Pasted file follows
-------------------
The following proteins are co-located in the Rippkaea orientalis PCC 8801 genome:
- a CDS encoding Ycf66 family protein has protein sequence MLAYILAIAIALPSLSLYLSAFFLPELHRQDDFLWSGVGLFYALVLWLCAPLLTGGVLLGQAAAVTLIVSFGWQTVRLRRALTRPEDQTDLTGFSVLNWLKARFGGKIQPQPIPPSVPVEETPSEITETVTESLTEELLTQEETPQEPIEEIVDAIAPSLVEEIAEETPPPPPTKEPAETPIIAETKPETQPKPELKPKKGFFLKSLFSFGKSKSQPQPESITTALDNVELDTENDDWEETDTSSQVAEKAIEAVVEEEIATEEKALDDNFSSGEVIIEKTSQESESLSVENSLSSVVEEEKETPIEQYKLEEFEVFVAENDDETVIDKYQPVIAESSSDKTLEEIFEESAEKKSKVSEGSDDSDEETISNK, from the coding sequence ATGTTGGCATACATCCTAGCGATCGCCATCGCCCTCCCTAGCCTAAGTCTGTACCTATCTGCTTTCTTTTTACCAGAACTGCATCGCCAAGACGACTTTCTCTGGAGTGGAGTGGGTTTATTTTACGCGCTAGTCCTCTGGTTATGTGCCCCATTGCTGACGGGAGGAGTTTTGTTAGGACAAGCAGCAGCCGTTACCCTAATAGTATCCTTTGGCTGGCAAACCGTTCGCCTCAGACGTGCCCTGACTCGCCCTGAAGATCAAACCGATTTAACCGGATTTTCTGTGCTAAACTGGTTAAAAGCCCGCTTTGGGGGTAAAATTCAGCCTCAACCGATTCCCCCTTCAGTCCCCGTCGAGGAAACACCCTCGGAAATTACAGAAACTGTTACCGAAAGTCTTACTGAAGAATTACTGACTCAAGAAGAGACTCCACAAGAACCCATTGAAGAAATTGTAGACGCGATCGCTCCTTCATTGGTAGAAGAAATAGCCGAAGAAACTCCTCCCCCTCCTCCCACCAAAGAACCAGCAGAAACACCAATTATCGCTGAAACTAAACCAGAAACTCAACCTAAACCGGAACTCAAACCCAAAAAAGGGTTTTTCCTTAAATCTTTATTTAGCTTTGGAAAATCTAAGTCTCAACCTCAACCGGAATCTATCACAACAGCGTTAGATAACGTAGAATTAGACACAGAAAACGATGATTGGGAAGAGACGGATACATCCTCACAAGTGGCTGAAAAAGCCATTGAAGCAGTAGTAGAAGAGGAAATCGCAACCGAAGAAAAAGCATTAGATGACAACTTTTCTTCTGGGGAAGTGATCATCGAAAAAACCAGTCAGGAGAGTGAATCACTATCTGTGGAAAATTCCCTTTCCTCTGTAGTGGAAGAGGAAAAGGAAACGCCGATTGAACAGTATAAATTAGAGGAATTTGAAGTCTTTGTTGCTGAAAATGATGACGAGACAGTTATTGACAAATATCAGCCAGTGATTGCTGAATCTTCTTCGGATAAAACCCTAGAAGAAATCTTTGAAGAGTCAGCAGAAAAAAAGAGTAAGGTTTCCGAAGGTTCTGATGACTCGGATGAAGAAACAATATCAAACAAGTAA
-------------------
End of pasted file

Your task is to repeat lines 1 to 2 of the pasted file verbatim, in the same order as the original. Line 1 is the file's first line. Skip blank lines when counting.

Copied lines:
The following proteins are co-located in the Rippkaea orientalis PCC 8801 genome:
- a CDS encoding Ycf66 family protein has protein sequence MLAYILAIAIALPSLSLYLSAFFLPELHRQDDFLWSGVGLFYALVLWLCAPLLTGGVLLGQAAAVTLIVSFGWQTVRLRRALTRPEDQTDLTGFSVLNWLKARFGGKIQPQPIPPSVPVEETPSEITETVTESLTEELLTQEETPQEPIEEIVDAIAPSLVEEIAEETPPPPPTKEPAETPIIAETKPETQPKPELKPKKGFFLKSLFSFGKSKSQPQPESITTALDNVELDTENDDWEETDTSSQVAEKAIEAVVEEEIATEEKALDDNFSSGEVIIEKTSQESESLSVENSLSSVVEEEKETPIEQYKLEEFEVFVAENDDETVIDKYQPVIAESSSDKTLEEIFEESAEKKSKVSEGSDDSDEETISNK, from the coding sequence ATGTTGGCATACATCCTAGCGATCGCCATCGCCCTCCCTAGCCTAAGTCTGTACCTATCTGCTTTCTTTTTACCAGAACTGCATCGCCAAGACGACTTTCTCTGGAGTGGAGTGGGTTTATTTTACGCGCTAGTCCTCTGGTTATGTGCCCCATTGCTGACGGGAGGAGTTTTGTTAGGACAAGCAGCAGCCGTTACCCTAATAGTATCCTTTGGCTGGCAAACCGTTCGCCTCAGACGTGCCCTGACTCGCCCTGAAGATCAAACCGATTTAACCGGATTTTCTGTGCTAAACTGGTTAAAAGCCCGCTTTGGGGGTAAAATTCAGCCTCAACCGATTCCCCCTTCAGTCCCCGTCGAGGAAACACCCTCGGAAATTACAGAAACTGTTACCGAAAGTCTTACTGAAGAATTACTGACTCAAGAAGAGACTCCACAAGAACCCATTGAAGAAATTGTAGACGCGATCGCTCCTTCATTGGTAGAAGAAATAGCCGAAGAAACTCCTCCCCCTCCTCCCACCAAAGAACCAGCAGAAACACCAATTATCGCTGAAACTAAACCAGAAACTCAACCTAAACCGGAACTCAAACCCAAAAAAGGGTTTTTCCTTAAATCTTTATTTAGCTTTGGAAAATCTAAGTCTCAACCTCAACCGGAATCTATCACAACAGCGTTAGATAACGTAGAATTAGACACAGAAAACGATGATTGGGAAGAGACGGATACATCCTCACAAGTGGCTGAAAAAGCCATTGAAGCAGTAGTAGAAGAGGAAATCGCAACCGAAGAAAAAGCATTAGATGACAACTTTTCTTCTGGGGAAGTGATCATCGAAAAAACCAGTCAGGAGAGTGAATCACTATCTGTGGAAAATTCCCTTTCCTCTGTAGTGGAAGAGGAAAAGGAAACGCCGATTGAACAGTATAAATTAGAGGAATTTGAAGTCTTTGTTGCTGAAAATGATGACGAGACAGTTATTGACAAATATCAGCCAGTGATTGCTGAATCTTCTTCGGATAAAACCCTAGAAGAAATCTTTGAAGAGTCAGCAGAAAAAAAGAGTAAGGTTTCCGAAGGTTCTGATGACTCGGATGAAGAAACAATATCAAACAAGTAA